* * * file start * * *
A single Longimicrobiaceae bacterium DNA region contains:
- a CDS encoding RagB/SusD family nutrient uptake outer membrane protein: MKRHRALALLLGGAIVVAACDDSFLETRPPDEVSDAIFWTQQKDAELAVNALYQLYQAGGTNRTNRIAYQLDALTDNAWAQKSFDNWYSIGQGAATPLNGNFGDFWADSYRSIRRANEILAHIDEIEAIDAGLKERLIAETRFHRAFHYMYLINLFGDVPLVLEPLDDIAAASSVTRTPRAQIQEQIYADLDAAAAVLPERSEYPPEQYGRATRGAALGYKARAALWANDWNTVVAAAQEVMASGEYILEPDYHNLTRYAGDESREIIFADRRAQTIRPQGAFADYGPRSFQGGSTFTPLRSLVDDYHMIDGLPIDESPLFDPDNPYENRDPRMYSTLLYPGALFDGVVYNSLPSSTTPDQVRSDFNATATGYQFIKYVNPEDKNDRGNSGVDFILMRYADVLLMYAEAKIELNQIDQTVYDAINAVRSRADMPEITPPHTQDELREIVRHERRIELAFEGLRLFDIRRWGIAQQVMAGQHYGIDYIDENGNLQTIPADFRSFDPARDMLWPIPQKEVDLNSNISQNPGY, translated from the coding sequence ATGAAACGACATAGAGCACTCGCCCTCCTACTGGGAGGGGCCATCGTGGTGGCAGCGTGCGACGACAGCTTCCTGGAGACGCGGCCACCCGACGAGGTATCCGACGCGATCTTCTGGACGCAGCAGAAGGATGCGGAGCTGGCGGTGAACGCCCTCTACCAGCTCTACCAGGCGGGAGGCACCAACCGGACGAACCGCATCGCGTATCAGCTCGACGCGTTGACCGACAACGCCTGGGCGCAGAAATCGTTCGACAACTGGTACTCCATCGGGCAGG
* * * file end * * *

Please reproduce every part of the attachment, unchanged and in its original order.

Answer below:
A single Longimicrobiaceae bacterium DNA region contains:
- a CDS encoding RagB/SusD family nutrient uptake outer membrane protein: MKRHRALALLLGGAIVVAACDDSFLETRPPDEVSDAIFWTQQKDAELAVNALYQLYQAGGTNRTNRIAYQLDALTDNAWAQKSFDNWYSIGQGAATPLNGNFGDFWADSYRSIRRANEILAHIDEIEAIDAGLKERLIAETRFHRAFHYMYLINLFGDVPLVLEPLDDIAAASSVTRTPRAQIQEQIYADLDAAAAVLPERSEYPPEQYGRATRGAALGYKARAALWANDWNTVVAAAQEVMASGEYILEPDYHNLTRYAGDESREIIFADRRAQTIRPQGAFADYGPRSFQGGSTFTPLRSLVDDYHMIDGLPIDESPLFDPDNPYENRDPRMYSTLLYPGALFDGVVYNSLPSSTTPDQVRSDFNATATGYQFIKYVNPEDKNDRGNSGVDFILMRYADVLLMYAEAKIELNQIDQTVYDAINAVRSRADMPEITPPHTQDELREIVRHERRIELAFEGLRLFDIRRWGIAQQVMAGQHYGIDYIDENGNLQTIPADFRSFDPARDMLWPIPQKEVDLNSNISQNPGY, translated from the coding sequence ATGAAACGACATAGAGCACTCGCCCTCCTACTGGGAGGGGCCATCGTGGTGGCAGCGTGCGACGACAGCTTCCTGGAGACGCGGCCACCCGACGAGGTATCCGACGCGATCTTCTGGACGCAGCAGAAGGATGCGGAGCTGGCGGTGAACGCCCTCTACCAGCTCTACCAGGCGGGAGGCACCAACCGGACGAACCGCATCGCGTATCAGCTCGACGCGTTGACCGACAACGCCTGGGCGCAGAAATCGTTCGACAACTGGTACTCCATCGGGCAGG